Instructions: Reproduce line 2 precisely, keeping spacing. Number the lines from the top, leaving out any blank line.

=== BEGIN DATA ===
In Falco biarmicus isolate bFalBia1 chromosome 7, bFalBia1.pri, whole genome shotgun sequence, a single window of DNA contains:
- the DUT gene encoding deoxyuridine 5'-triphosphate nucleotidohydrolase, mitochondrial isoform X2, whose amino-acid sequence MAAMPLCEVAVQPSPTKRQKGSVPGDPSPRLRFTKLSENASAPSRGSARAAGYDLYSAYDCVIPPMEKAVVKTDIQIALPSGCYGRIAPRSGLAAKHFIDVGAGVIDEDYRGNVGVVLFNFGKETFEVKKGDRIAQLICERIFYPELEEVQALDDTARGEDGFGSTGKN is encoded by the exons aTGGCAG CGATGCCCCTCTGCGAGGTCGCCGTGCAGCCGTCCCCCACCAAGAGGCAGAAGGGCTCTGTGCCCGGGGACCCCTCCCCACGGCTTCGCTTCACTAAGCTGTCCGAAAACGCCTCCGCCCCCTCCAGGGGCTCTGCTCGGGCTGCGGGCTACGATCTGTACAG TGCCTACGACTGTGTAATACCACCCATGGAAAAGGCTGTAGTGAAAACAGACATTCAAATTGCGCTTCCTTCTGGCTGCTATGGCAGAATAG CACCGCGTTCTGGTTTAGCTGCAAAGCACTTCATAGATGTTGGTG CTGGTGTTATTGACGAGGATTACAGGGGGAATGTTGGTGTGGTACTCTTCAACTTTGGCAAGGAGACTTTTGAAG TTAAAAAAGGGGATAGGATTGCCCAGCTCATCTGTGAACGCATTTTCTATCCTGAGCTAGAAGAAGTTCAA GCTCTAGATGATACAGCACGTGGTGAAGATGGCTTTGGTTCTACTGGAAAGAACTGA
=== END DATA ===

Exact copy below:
- the DUT gene encoding deoxyuridine 5'-triphosphate nucleotidohydrolase, mitochondrial isoform X2, whose amino-acid sequence MAAMPLCEVAVQPSPTKRQKGSVPGDPSPRLRFTKLSENASAPSRGSARAAGYDLYSAYDCVIPPMEKAVVKTDIQIALPSGCYGRIAPRSGLAAKHFIDVGAGVIDEDYRGNVGVVLFNFGKETFEVKKGDRIAQLICERIFYPELEEVQALDDTARGEDGFGSTGKN is encoded by the exons aTGGCAG CGATGCCCCTCTGCGAGGTCGCCGTGCAGCCGTCCCCCACCAAGAGGCAGAAGGGCTCTGTGCCCGGGGACCCCTCCCCACGGCTTCGCTTCACTAAGCTGTCCGAAAACGCCTCCGCCCCCTCCAGGGGCTCTGCTCGGGCTGCGGGCTACGATCTGTACAG TGCCTACGACTGTGTAATACCACCCATGGAAAAGGCTGTAGTGAAAACAGACATTCAAATTGCGCTTCCTTCTGGCTGCTATGGCAGAATAG CACCGCGTTCTGGTTTAGCTGCAAAGCACTTCATAGATGTTGGTG CTGGTGTTATTGACGAGGATTACAGGGGGAATGTTGGTGTGGTACTCTTCAACTTTGGCAAGGAGACTTTTGAAG TTAAAAAAGGGGATAGGATTGCCCAGCTCATCTGTGAACGCATTTTCTATCCTGAGCTAGAAGAAGTTCAA GCTCTAGATGATACAGCACGTGGTGAAGATGGCTTTGGTTCTACTGGAAAGAACTGA